But he was equally keen to praise Trapattoni's successor, Ottmar Hitzfeld. "He is also one of the greatest coaches that I've met in my life. I'm only 22, and to be with such coaches as these is a very good opportunity for me. In the last Champions' League game, against Kiev, I think Hitzfeld did very well. In the first game they were playing three midfielders and three strikers, with four back, while we played 3-5-2, so it was difficult for us to organise the way that we should play. In the second game he changed the tactics. He let me play as a central defender on the left side, and he put Michael Tarnat in front of me, and Alexander Zickler in front of him, so these two looked after Shevchenko and Rebrov on the left side. It worked for us, and afterwards I was very happy for him.
"There's unity in the team now. We talk to each other. Last year it didn't work out the way we wanted. This year it's good, and we must give a compliment to the coach because he's tried to do everything the way it should be. Every player is happy with the changes that he's made. It's fantastic. Everybody wants to get into the team. It's a good challenge when you have 22 or 24 players all trying to win places."
Kuffour's father is an airport worker in Canada, while his mother and three older sisters remain in Kumasi. His mother, who is 50, recently stopped working. "I told her, mum, you've done a lot, have a rest. No problem." Today the two friends with whom he left Africa eight years ago are still in Europe, Gargo in Italy, making regular appearances in the Udinese first team, while Duah is playing for Leiria in the Portuguese league. They meet up whenever Ghana's senior national team assembles.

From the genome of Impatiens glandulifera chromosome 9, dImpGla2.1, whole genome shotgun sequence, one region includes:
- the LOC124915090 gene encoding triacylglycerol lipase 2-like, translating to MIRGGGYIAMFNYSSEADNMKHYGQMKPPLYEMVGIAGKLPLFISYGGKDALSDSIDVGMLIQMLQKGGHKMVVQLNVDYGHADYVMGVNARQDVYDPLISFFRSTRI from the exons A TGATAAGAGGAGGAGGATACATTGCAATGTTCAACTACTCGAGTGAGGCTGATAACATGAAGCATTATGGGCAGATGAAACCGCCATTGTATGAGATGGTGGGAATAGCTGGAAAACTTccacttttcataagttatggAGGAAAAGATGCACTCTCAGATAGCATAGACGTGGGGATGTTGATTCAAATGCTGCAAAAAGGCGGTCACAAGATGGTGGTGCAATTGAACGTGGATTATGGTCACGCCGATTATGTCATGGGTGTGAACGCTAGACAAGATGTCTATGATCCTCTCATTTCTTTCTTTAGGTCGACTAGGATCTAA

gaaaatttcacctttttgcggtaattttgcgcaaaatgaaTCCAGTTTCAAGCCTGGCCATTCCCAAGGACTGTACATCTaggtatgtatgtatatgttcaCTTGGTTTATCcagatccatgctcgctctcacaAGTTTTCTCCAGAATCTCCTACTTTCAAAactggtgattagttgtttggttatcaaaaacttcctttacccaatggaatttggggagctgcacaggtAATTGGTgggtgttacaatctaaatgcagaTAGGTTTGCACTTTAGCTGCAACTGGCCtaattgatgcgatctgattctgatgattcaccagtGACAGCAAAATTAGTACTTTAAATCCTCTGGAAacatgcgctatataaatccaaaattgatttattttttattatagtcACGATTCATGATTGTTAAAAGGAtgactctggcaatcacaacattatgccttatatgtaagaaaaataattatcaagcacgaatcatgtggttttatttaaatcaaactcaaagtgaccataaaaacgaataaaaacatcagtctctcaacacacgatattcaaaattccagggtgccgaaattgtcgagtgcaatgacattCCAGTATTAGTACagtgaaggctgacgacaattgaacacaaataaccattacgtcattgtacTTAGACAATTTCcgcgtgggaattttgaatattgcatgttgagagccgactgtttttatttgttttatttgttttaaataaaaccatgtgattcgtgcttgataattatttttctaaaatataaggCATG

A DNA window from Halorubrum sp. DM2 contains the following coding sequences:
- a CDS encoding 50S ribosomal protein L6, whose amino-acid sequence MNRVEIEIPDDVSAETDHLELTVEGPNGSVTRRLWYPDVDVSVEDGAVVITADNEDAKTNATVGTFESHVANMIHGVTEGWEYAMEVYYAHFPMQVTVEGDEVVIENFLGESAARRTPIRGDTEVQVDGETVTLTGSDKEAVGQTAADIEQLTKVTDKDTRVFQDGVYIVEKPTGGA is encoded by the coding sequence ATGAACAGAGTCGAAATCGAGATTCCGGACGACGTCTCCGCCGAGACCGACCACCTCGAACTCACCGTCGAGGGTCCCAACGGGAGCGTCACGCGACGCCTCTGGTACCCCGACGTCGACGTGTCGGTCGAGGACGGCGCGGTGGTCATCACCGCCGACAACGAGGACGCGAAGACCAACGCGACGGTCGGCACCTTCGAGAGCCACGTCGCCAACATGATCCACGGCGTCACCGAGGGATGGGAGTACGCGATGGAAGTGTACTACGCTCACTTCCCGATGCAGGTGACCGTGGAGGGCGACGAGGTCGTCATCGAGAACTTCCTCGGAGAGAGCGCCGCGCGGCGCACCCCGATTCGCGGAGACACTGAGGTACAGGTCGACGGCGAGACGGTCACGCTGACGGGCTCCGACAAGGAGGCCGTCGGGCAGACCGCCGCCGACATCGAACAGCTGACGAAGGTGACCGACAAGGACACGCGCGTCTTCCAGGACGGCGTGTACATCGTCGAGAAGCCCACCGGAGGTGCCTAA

"The football standard in Ghana is quite good. Ghana have won twice the African Cup. We play normally a 4-4-2, with lots of skills, like the Africans do. We have various players in Europe now. That's good for the national team. And everyone is young, around 23 to 24."
His enthusiasm for English football turned Bayern's group match at Old Trafford into a particularly enjoyable experience. "I couldn't play in the first game because I had a slight problem with my leg, but the second game was very good for me and the team, because we got a draw in Manchester and a point that allowed us to qualify for the next stage.
"I think English football is very good, with the fans so close, and all the shouting. It was a great game for me in Manchester because of the fans. Every two minutes the stadium was going crazy. For me it would be a dream one day to play in England."
Meanwhile the English challenge is there to be overcome. "It's a big feeling for me, at the age of 22, to play in a match like this," he said. "Cole and Yorke are brilliant strikers. They are fast and very intelligent, but we'll do our best. Will it be enough? Only God knows that. My family is a very Christian family. Every morning we used to pray together and sing together and thank God for letting the day come to us.
"Now I am praying to my God to help me to win this cup, because I think only four African players have done it already. And I would like to be the next one."Reuse content